Jose left Caracas, Venezuela when he was 31. At the time, he had limited proficiency in the English language, which he had picked up during his time at university. For this and other reasons, leaving Venezuela was not an easy decision. Not only was he leaving the familiarity of his country, he was leaving his friends and his loved ones.

“Leaving my family behind is still the most difficult thing. It will take years for me to overcome that,” Jose says. Thankfully, Jose’s family who live in Venezuela but are of Italian decent, have been very understanding and supportive. Venezuela has experienced many years of political, economic and social upheaval. Employment opportunities are scarce and crime is a real concern. In fact, when Jose arrived in Canada, he was surprised at how different it was from his home country.

“I was surprised by how respectful Canadians are. They seem to respect the law in every aspect.” It’s not surprising Jose feels this way. According to a 2013 Gallup report, Venezuela is one of the most “insecure” nations in the world due, in part, to a very high murder rate. One of the generally cited reasons for the problem is a dismal economic situation.

Two important criteria Jose considered in selected Canada as the place to start a new life were better career opportunities and the fact that Canada is highly rated on world indexes for standard of living.

Jose’s gamble is paying off. Since coming to Canada, first to Montreal and later to Calgary, he has worked hard to build his skills as a photographer. Being a photographer is a competitive prospect, but Jose feels he has some cultural advantages that will help him succeed.

“I grew up in an environment where you have to fight for what you want. I never got the easy toy, trip or car I wanted. I had to fight and work hard in every sense to get that,” Jose explains.

In his efforts to create a new life in Canada, Jose was not alone. He had the support of his wife Leydy who immigrated with him.

“When I met Jose, he’d been already working on the immigration project to Canada. I had no immigration plans at that moment, but I supported him by agreeing to come together and have a new start,” Leydy says.

Leydy says that one of her and Jose’s primary goals was to adapt to the culture of Canada as much as possible even though Canadians can sometimes make that difficult for them.

“I think Jose has struggled. It’s been difficult for him to get used to starting from the very beginning in another country where you have no friends, no family, no social connections,” Leydy says, adding, “It’s been difficult for him to get accustomed to [Canadian] people not trusting foreigners.”

According to Jose, making friends was easier in Venezuela, whereas in Canada it takes longer to build a level of trust. It’s is one of the things that he misses most about his home. However, he’s got a list of other things too: the food, the hot weather and, of course, his family. Jose laughs and jokes about Canada’s cold weather saying no country can be perfect.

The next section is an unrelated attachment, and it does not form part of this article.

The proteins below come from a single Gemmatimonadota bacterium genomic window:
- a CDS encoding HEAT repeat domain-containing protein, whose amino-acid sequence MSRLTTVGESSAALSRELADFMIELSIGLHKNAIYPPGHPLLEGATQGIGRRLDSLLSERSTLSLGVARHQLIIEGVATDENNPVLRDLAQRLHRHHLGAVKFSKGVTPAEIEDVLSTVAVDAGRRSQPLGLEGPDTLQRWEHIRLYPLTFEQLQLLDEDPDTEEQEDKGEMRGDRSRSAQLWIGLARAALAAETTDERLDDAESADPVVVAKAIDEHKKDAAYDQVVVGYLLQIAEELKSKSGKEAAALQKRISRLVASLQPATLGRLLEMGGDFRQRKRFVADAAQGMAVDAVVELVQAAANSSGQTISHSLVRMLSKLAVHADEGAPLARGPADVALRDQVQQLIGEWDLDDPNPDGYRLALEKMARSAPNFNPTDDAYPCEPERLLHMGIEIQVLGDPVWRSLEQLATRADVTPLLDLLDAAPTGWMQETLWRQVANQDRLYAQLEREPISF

It’s been three years since Jose arrived in Canada. His English has improved steadily and he is finding it easier to communicate. Basic communication is easier, but Jose doubts he will ever truly feel Canadian.

“Sometimes I think I will never feel like a Canadian because I have very strong Italian culture and, of course, Venezuelan. At this age it is kind of difficult to adopt the Canadian culture fully, but I’m pretty sure I will get used to it.”

Although finding his footing in a new country is a lifelong process, getting the right sunscreen is no longer a problem. Now, Jose has bigger fish to fry. He’s been working on his photography business and recently enrolled in a user experience design program at Bloc, an organization specializing in online training. If there’s one recurring theme in Jose’s life it is this: the drive to succeed, despite the obstacles.

“My family and business are my biggest focuses in my life. I think they are linked; one doesn’t work without the other. So, I will keep working hard to achieve my goals and when I get them I will start looking for another challenge to keep me alive.”

Personal Reflections: Buddhism

Personal liberation and self-discovery are powerful, driving forces in many people’s lives, including my own. As a boy, I was raised in a protestant family that believed strongly in the existence of God, and the truth of the Bible. My mother was particularly focused on the evils of the world, and spent much time warning my younger sister and I to beware the many tricks Satan might play on us. Devotion to God, following his commandments, and not being caught up in the worldliness of others were paramount to our immortal future. Getting into heaven was the ultimate goal. To be distracted from God were seen as detrimental – even fatal. Going to hell was a very real consequence of disobeying God’s laws.

In my late teens, I began questioning my beliefs and the stories that I had been told by my parents. Though I did not know it at the time, I had set out on a path of personal liberation and self-discovery. That path would ultimately lead me away from my faith as a Christian, but ironically it deepened my curiosity about the nature of faith and religion. Many years later that curiosity is still burning strong.